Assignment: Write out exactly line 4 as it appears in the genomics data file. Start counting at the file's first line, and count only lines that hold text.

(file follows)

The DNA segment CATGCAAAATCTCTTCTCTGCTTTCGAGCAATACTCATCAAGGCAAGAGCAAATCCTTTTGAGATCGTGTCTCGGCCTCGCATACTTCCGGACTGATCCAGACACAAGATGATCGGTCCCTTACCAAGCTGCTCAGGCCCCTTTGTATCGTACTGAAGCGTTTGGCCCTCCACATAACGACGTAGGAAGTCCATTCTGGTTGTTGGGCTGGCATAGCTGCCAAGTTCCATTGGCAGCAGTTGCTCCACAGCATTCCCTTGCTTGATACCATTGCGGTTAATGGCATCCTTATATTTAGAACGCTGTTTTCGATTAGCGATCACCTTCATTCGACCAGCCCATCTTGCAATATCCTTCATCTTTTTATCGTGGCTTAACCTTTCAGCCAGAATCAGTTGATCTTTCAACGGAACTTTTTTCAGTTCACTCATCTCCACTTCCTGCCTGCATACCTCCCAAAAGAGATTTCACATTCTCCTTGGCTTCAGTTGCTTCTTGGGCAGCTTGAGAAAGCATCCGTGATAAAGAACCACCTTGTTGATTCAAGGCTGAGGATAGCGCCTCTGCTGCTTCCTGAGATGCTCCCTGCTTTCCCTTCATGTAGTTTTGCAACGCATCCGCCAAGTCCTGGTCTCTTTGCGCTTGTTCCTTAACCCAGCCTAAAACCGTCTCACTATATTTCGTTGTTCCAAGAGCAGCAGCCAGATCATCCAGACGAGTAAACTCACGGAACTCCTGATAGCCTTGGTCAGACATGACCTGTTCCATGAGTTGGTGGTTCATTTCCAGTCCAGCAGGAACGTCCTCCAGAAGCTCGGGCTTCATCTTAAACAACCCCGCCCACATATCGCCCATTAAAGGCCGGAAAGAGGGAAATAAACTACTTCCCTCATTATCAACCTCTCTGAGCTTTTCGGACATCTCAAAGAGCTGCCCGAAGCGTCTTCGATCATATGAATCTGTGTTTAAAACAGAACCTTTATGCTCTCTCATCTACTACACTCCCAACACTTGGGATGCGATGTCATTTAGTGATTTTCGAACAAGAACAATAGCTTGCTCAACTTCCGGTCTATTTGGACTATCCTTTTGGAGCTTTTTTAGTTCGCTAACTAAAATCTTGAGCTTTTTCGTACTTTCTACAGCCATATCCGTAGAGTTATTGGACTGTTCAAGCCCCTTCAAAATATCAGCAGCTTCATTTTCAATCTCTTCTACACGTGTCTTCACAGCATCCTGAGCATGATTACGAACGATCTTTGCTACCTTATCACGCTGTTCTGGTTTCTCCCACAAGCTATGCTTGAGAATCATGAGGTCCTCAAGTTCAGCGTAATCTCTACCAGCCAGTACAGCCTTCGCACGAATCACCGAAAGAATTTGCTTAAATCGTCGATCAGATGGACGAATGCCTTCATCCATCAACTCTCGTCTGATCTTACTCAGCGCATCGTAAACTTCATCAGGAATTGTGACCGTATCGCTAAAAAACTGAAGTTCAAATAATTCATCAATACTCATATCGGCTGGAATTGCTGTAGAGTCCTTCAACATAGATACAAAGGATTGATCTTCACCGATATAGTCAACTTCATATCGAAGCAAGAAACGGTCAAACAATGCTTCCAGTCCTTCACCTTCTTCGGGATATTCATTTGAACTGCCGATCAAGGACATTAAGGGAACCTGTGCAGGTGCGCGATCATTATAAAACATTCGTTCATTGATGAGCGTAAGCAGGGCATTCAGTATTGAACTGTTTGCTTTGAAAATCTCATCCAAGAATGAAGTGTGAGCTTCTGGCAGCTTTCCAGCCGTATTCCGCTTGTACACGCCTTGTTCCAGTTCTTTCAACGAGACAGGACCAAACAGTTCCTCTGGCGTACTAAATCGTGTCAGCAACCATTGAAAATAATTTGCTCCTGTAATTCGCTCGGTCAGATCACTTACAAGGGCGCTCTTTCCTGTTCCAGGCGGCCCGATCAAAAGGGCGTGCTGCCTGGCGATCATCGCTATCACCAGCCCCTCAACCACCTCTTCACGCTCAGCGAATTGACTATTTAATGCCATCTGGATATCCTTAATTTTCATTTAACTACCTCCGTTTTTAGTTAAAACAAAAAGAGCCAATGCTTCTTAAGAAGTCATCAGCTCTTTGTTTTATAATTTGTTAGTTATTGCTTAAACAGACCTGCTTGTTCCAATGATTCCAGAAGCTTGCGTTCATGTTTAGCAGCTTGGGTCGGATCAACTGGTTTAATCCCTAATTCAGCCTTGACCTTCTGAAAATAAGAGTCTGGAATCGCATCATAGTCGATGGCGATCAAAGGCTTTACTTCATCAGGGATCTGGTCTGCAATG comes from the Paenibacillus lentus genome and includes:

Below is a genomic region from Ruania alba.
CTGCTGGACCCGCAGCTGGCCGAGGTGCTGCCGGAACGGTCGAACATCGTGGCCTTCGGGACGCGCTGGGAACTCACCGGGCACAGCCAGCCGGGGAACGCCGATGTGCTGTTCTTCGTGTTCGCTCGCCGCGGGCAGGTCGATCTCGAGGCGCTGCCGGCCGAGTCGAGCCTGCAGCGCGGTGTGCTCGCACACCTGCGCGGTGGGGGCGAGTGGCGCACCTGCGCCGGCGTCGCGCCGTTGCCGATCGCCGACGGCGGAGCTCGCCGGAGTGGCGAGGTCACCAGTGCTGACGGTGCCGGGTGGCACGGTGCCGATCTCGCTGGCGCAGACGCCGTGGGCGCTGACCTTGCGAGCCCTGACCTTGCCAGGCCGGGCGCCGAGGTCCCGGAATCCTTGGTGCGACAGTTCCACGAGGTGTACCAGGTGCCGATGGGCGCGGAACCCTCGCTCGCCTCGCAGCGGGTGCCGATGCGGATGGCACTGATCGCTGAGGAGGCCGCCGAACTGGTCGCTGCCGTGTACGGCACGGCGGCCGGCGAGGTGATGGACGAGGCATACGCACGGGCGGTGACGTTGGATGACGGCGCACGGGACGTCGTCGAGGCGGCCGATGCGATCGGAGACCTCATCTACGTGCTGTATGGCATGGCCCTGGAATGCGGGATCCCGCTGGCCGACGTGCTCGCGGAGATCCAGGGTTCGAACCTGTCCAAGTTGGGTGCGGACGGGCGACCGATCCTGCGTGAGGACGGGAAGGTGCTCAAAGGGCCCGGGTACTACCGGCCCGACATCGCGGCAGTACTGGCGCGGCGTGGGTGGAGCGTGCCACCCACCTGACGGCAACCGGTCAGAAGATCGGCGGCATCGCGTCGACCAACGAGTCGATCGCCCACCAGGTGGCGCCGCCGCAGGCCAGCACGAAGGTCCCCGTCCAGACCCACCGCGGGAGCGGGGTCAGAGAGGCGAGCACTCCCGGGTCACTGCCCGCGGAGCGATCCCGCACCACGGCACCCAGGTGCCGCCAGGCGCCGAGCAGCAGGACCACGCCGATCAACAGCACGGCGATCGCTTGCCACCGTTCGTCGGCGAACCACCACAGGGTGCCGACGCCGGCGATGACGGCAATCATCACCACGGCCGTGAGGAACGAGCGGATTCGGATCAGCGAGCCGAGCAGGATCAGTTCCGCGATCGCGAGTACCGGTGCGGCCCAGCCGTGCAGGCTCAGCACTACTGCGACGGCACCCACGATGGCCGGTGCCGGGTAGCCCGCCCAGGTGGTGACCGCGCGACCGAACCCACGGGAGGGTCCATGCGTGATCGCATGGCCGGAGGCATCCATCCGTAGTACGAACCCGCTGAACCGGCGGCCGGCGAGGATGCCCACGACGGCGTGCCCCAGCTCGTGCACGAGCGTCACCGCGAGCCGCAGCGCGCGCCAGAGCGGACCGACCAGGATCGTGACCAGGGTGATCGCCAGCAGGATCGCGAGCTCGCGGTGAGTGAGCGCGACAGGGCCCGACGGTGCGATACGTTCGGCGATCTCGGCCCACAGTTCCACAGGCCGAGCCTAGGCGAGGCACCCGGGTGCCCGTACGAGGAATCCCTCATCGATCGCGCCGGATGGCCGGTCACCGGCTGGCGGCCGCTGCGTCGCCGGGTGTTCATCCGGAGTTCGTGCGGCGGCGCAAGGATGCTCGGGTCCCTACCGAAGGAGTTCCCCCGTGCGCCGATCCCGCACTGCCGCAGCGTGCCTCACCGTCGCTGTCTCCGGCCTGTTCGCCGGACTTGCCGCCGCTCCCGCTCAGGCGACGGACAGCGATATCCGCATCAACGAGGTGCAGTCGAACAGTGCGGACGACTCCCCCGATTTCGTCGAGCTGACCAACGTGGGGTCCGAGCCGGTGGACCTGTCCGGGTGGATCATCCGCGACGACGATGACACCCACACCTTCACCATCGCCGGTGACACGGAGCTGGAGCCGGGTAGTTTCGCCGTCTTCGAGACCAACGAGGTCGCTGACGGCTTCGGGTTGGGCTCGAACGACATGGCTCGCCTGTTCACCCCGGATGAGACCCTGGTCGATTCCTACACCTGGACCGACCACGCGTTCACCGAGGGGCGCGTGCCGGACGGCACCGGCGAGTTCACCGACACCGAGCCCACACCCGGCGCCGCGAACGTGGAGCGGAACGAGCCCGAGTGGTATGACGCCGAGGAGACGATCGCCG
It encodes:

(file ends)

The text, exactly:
It encodes: